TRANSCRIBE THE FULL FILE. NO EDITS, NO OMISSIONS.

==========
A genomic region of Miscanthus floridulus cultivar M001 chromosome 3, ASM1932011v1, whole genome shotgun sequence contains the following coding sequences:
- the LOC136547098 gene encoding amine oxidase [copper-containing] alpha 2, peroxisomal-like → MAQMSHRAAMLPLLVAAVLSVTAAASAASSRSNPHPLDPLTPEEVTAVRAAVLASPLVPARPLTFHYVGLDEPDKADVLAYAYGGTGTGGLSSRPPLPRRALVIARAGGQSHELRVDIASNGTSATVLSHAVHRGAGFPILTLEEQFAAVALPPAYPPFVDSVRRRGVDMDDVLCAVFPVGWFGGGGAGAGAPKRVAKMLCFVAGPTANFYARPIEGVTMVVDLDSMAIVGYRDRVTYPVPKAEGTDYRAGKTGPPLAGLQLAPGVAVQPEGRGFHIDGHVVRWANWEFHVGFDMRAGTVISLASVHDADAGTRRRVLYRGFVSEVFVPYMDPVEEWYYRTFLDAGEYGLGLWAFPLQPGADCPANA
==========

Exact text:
A genomic region of Miscanthus floridulus cultivar M001 chromosome 3, ASM1932011v1, whole genome shotgun sequence contains the following coding sequences:
- the LOC136547098 gene encoding amine oxidase [copper-containing] alpha 2, peroxisomal-like → MAQMSHRAAMLPLLVAAVLSVTAAASAASSRSNPHPLDPLTPEEVTAVRAAVLASPLVPARPLTFHYVGLDEPDKADVLAYAYGGTGTGGLSSRPPLPRRALVIARAGGQSHELRVDIASNGTSATVLSHAVHRGAGFPILTLEEQFAAVALPPAYPPFVDSVRRRGVDMDDVLCAVFPVGWFGGGGAGAGAPKRVAKMLCFVAGPTANFYARPIEGVTMVVDLDSMAIVGYRDRVTYPVPKAEGTDYRAGKTGPPLAGLQLAPGVAVQPEGRGFHIDGHVVRWANWEFHVGFDMRAGTVISLASVHDADAGTRRRVLYRGFVSEVFVPYMDPVEEWYYRTFLDAGEYGLGLWAFPLQPGADCPANA